About the film
"I've been dreaming about the NFL for as long as I can remember. A lot of guys do around here. Football is a ticket out." — Pahokee High School running back Antone Smith.
In poor, out–of–the–way towns in Florida's Everglades, the football players at Glades Central and Pahokee high schools dream that the game will make them rich and famous. They have good reason to: The New York Times reported two years ago that small, rural Glades Central had produced more active National Football League players than any other high school in the country, and smaller Pahokee also has big names to boast.
The Muck Bowl is an annual showdown between the two schools and an annual showcase of local football talent. It attracts as many as 12,000 fans, including former players and alumni from as far away as California and New York. When the players look up into the stands, they know that more than a few college recruiters are sitting there, too. They know the game could be their ticket out of an area where jobs are scarce, the average wage is about $12,000 a year and the biggest employers are prisons and sugar–processing plants — an area introduced to the American public 50 years ago by Edward R. Murrow's award-winning documentary "Harvest of Shame."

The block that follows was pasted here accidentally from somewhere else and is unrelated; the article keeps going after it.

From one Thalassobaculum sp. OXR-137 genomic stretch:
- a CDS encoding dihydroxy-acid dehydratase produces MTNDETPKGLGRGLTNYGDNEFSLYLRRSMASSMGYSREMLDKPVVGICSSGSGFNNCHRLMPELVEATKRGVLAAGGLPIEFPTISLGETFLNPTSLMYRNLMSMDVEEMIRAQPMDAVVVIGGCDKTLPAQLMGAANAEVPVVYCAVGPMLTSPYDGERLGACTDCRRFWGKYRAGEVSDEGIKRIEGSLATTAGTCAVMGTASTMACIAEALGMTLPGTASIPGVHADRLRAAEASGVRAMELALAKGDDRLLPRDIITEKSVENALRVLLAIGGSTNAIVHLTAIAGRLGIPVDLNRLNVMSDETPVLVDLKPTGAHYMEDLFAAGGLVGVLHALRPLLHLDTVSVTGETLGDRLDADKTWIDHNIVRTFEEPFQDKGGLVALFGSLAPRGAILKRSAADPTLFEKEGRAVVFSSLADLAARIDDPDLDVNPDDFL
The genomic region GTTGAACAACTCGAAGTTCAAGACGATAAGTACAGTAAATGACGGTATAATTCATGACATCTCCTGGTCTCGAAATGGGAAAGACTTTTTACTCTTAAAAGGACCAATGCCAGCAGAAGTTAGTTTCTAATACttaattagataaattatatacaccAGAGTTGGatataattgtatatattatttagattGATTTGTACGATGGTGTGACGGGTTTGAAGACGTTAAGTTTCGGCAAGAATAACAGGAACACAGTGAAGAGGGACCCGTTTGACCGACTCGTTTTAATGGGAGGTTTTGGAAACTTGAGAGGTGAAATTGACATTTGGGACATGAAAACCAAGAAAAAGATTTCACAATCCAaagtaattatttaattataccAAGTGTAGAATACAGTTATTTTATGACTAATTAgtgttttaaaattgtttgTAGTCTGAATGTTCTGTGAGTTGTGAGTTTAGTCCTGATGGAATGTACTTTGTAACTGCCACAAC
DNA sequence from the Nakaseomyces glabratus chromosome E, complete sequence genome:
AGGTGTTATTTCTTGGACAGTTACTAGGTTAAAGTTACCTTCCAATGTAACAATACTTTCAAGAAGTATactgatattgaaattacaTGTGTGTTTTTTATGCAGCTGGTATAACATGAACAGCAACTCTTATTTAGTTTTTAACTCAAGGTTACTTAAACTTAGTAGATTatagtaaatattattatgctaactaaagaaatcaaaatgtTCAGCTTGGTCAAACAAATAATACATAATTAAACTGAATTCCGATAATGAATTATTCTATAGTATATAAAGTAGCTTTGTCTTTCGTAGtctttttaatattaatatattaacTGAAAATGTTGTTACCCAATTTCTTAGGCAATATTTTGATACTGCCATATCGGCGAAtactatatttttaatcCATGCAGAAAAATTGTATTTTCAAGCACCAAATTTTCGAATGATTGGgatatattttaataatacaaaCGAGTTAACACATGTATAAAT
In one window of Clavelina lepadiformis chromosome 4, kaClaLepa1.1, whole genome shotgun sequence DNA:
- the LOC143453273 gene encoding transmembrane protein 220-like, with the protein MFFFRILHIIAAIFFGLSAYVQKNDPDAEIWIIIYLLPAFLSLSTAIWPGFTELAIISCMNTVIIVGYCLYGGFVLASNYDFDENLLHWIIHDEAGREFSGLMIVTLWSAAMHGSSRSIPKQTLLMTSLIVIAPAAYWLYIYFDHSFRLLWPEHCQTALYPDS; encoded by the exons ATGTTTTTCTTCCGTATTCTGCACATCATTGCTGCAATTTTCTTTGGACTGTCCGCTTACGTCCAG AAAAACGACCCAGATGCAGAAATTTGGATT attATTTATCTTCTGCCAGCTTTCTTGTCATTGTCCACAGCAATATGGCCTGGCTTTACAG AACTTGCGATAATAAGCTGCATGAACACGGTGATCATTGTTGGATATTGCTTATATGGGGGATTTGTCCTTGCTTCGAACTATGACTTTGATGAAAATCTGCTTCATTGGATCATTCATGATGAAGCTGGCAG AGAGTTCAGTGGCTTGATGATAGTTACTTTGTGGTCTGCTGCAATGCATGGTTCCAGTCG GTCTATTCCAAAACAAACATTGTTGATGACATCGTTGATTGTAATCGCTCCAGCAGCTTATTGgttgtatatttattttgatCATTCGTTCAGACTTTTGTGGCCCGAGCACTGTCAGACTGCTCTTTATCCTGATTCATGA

"The Muck Bowl" is the story of the place, the players, and the teachers, coaches and families to whom it falls to encourage the players to pursue their football dreams, but also to understand that education just might be the only ticket out.